Literature and Communications

COM 5218B (3) | Celebrity and Fan Culture

Charts the development and critical context of contemporary celebrity and fan cultures. Outlines key theoretical approaches. Explores the topic through a variety of media, from artists like Andy Warhol, Lady Gaga, Eminem and Alison Jackson, to fanfic and other fan culture artifacts. Considers the creation and reception of celebrity texts: for example, around Harry Potter, and fanhood as a performative critique of celebrity. Examines relevant PR and media strategies.

LIT 5100B (3) | British Fantasy Writing: Magic Memory

This course explores the long-standing, unique and vibrant tradition of Fantasy literature in Britain. It will focus on the major fantasies from the past 120 years and their filmed adaptations, including works by Bram Stoker, J.R.R. Tolkien and J.K. Rowling. It will look at how these texts and their filmic counterparts revisit older ideas for novel purposes. Where possible, field trips to sites such as Strawberry Hill (the first gothic home) or Harry Potter London tours will be arranged to supplement this course. Students should budget $50 for these field trips. Please note that this course is also available as a U.K. traveling program.

Psychology

PSY 5215B (3) | Personality, Individual Differences and Intelligence

The purpose of this course is to increase students’ awareness of the variety of theoretical viewpoints that exist regarding the nature of human individual differences and the factors that influence human behavior.

Session C (July 1 - July 20)

Art History and Art, Design and Media

ADM 3160C (3) | Foundations in Photography

This course concentrates on developing the student’s visual intelligence via photography. Technically, students will learn to use digital Single Lens Reflex cameras and Photoshop for image workflow and editing. By looking at the work of a range of artists, students will be introduced to some of the theories that underpin photographic practice and consider photography’s place and role in contemporary culture. Throughout the course students make images which finally result in an edited portfolio of photographic prints.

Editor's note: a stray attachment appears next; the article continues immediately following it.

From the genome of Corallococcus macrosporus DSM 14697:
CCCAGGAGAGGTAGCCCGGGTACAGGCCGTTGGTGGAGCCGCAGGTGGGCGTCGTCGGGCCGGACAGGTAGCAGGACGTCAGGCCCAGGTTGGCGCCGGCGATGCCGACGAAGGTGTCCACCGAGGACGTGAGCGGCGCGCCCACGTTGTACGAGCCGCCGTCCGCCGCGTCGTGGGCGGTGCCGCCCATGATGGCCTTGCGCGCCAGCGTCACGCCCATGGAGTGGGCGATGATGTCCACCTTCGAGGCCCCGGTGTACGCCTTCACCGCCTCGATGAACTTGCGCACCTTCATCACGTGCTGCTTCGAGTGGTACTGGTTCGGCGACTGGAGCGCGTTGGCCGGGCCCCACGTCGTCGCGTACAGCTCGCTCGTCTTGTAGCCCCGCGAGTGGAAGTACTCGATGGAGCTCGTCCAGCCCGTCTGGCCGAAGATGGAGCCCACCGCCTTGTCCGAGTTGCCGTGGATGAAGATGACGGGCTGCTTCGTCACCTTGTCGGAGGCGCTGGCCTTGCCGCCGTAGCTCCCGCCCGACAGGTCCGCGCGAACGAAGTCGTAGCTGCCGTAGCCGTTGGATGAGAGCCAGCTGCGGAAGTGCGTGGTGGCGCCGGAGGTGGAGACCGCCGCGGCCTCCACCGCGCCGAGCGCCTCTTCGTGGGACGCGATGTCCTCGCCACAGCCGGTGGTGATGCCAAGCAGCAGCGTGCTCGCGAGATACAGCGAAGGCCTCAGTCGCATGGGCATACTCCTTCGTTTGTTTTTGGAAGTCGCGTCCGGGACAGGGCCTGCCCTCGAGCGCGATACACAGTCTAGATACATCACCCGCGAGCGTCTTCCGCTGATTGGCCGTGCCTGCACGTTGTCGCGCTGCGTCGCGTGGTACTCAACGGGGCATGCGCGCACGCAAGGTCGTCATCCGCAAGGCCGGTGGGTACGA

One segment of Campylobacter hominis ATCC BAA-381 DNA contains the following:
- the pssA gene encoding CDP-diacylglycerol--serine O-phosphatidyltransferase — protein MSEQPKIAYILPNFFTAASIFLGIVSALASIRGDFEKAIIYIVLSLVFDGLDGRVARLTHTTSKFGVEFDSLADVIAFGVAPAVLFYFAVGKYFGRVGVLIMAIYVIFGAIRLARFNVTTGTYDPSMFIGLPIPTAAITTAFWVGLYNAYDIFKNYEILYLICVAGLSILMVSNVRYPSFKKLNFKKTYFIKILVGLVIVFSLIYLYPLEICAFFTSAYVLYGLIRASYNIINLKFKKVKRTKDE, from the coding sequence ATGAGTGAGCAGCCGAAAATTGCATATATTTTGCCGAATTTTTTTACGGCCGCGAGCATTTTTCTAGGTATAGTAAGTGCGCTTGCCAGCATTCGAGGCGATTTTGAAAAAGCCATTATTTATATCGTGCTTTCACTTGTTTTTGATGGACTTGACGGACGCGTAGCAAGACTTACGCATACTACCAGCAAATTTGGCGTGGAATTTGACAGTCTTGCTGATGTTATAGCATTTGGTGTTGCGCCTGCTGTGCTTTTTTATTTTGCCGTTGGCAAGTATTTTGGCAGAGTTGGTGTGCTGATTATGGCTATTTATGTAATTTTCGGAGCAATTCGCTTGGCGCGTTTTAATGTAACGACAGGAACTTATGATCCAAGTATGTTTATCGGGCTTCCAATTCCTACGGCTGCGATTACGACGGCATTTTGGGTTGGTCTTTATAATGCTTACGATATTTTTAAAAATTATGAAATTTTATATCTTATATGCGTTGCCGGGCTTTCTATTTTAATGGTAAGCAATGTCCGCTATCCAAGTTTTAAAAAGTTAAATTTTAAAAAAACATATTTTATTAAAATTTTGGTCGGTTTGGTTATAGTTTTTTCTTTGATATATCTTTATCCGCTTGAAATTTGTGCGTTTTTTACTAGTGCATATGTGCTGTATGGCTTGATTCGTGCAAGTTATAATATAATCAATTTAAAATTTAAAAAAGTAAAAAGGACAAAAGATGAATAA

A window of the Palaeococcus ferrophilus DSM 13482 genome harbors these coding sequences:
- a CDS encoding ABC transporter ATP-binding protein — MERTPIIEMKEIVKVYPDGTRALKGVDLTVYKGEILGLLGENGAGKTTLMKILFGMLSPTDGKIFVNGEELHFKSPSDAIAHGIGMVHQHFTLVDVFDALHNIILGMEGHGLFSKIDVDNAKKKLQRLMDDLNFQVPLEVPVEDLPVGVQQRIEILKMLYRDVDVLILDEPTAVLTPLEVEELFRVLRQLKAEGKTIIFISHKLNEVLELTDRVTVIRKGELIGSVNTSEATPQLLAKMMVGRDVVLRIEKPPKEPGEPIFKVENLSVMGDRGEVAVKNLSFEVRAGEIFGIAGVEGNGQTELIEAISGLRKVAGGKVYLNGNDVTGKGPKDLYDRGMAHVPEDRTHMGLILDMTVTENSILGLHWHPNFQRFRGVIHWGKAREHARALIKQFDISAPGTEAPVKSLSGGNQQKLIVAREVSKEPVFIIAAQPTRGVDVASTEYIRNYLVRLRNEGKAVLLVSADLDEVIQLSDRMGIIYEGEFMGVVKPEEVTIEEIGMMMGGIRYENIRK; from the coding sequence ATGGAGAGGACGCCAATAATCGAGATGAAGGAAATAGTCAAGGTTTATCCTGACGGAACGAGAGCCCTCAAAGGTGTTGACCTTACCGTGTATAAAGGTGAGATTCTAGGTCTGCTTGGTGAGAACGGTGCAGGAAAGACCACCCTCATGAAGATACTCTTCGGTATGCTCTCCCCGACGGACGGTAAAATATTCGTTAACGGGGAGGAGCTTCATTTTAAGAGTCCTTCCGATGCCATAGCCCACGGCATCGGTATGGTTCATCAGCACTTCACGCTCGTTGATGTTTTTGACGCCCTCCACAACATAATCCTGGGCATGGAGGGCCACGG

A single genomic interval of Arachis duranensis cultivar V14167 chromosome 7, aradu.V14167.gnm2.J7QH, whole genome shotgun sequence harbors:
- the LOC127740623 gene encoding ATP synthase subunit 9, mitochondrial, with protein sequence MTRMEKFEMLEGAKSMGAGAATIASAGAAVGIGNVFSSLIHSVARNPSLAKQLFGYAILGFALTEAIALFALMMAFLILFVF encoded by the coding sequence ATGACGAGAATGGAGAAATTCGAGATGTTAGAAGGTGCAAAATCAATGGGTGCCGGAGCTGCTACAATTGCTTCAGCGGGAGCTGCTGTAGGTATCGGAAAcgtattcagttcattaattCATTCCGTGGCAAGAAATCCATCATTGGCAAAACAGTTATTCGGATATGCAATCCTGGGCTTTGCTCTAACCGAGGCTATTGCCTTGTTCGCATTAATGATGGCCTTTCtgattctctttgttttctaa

AVC 5200C (3) | Museums and Galleries of London: The Cultures of Display

Considers the nature of museums and art galleries and their role and function in our society. Studies the workings of the art market, conservation, restoration, the investment potential of art and art world crime. Students visit many of the great London collections as part of this course. Visits require some travel and entrance costs.

Business

MKT 5405C (3) | Fashion, Marketing and Retail

This course covers the fundamentals of fashion and the basic principles that govern all fashion movement and change. It examines the history, development, organization and operation of merchandising and marketing activities, trends in industries engaged in producing fashion, purchasing of fashion merchandise, foreign and domestic markets, and the distribution and promotion of fashion.

History

HST 5425C (3) | Historical London

From the creation of Londinium by the Romans to the great modern metropolis, this course traces the growth and the changing functions, institutions and architecture of London. Readings from contemporary writers, describing the London they knew and visits to selected monuments are an integral part of this course. Visits require some travel and entrance costs.

Theater Arts

THR 5405C (3) | Shakespeare and His World

Aimed at the novice and the experienced reader of Shakespeare, this course provides a historical context to Shakespeare’s writing and closely analyzes the poetic and dramatic aspects in his drama. Shakespeare in performance is an integral part of the course and students are expected to see productions of most texts studied. A performance fee is levied on this course.